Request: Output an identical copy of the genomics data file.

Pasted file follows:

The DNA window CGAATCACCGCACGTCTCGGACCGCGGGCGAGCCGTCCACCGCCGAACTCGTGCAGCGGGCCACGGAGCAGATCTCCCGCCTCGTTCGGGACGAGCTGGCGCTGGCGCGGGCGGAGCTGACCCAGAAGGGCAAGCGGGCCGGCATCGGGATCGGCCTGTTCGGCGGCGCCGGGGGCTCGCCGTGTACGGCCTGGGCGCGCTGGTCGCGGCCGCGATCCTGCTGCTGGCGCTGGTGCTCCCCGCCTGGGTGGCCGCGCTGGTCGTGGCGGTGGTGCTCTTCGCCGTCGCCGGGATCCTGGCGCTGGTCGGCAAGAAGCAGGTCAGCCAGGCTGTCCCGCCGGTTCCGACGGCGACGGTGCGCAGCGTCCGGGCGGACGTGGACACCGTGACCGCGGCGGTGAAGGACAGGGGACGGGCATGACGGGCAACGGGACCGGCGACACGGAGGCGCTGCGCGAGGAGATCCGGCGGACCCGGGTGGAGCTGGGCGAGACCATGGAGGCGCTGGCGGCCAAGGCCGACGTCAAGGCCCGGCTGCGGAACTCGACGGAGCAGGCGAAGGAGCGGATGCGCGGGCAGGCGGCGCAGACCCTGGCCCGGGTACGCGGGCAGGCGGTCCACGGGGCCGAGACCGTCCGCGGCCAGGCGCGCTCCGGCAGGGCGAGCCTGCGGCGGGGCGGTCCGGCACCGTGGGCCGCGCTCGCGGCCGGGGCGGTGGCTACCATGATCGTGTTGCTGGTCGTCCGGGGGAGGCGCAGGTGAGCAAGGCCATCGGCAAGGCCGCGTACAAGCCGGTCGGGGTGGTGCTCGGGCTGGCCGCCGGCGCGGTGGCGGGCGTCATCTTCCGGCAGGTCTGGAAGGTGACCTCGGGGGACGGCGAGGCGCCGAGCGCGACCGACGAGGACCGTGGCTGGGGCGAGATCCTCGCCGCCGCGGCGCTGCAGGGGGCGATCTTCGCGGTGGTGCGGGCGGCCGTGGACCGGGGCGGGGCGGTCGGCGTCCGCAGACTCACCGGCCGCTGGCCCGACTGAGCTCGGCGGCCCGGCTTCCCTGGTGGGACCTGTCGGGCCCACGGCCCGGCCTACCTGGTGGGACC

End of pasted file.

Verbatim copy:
The DNA window CGAATCACCGCACGTCTCGGACCGCGGGCGAGCCGTCCACCGCCGAACTCGTGCAGCGGGCCACGGAGCAGATCTCCCGCCTCGTTCGGGACGAGCTGGCGCTGGCGCGGGCGGAGCTGACCCAGAAGGGCAAGCGGGCCGGCATCGGGATCGGCCTGTTCGGCGGCGCCGGGGGCTCGCCGTGTACGGCCTGGGCGCGCTGGTCGCGGCCGCGATCCTGCTGCTGGCGCTGGTGCTCCCCGCCTGGGTGGCCGCGCTGGTCGTGGCGGTGGTGCTCTTCGCCGTCGCCGGGATCCTGGCGCTGGTCGGCAAGAAGCAGGTCAGCCAGGCTGTCCCGCCGGTTCCGACGGCGACGGTGCGCAGCGTCCGGGCGGACGTGGACACCGTGACCGCGGCGGTGAAGGACAGGGGACGGGCATGACGGGCAACGGGACCGGCGACACGGAGGCGCTGCGCGAGGAGATCCGGCGGACCCGGGTGGAGCTGGGCGAGACCATGGAGGCGCTGGCGGCCAAGGCCGACGTCAAGGCCCGGCTGCGGAACTCGACGGAGCAGGCGAAGGAGCGGATGCGCGGGCAGGCGGCGCAGACCCTGGCCCGGGTACGCGGGCAGGCGGTCCACGGGGCCGAGACCGTCCGCGGCCAGGCGCGCTCCGGCAGGGCGAGCCTGCGGCGGGGCGGTCCGGCACCGTGGGCCGCGCTCGCGGCCGGGGCGGTGGCTACCATGATCGTGTTGCTGGTCGTCCGGGGGAGGCGCAGGTGAGCAAGGCCATCGGCAAGGCCGCGTACAAGCCGGTCGGGGTGGTGCTCGGGCTGGCCGCCGGCGCGGTGGCGGGCGTCATCTTCCGGCAGGTCTGGAAGGTGACCTCGGGGGACGGCGAGGCGCCGAGCGCGACCGACGAGGACCGTGGCTGGGGCGAGATCCTCGCCGCCGCGGCGCTGCAGGGGGCGATCTTCGCGGTGGTGCGGGCGGCCGTGGACCGGGGCGGGGCGGTCGGCGTCCGCAGACTCACCGGCCGCTGGCCCGACTGAGCTCGGCGGCCCGGCTTCCCTGGTGGGACCTGTCGGGCCCACGGCCCGGCCTACCTGGTGGGACC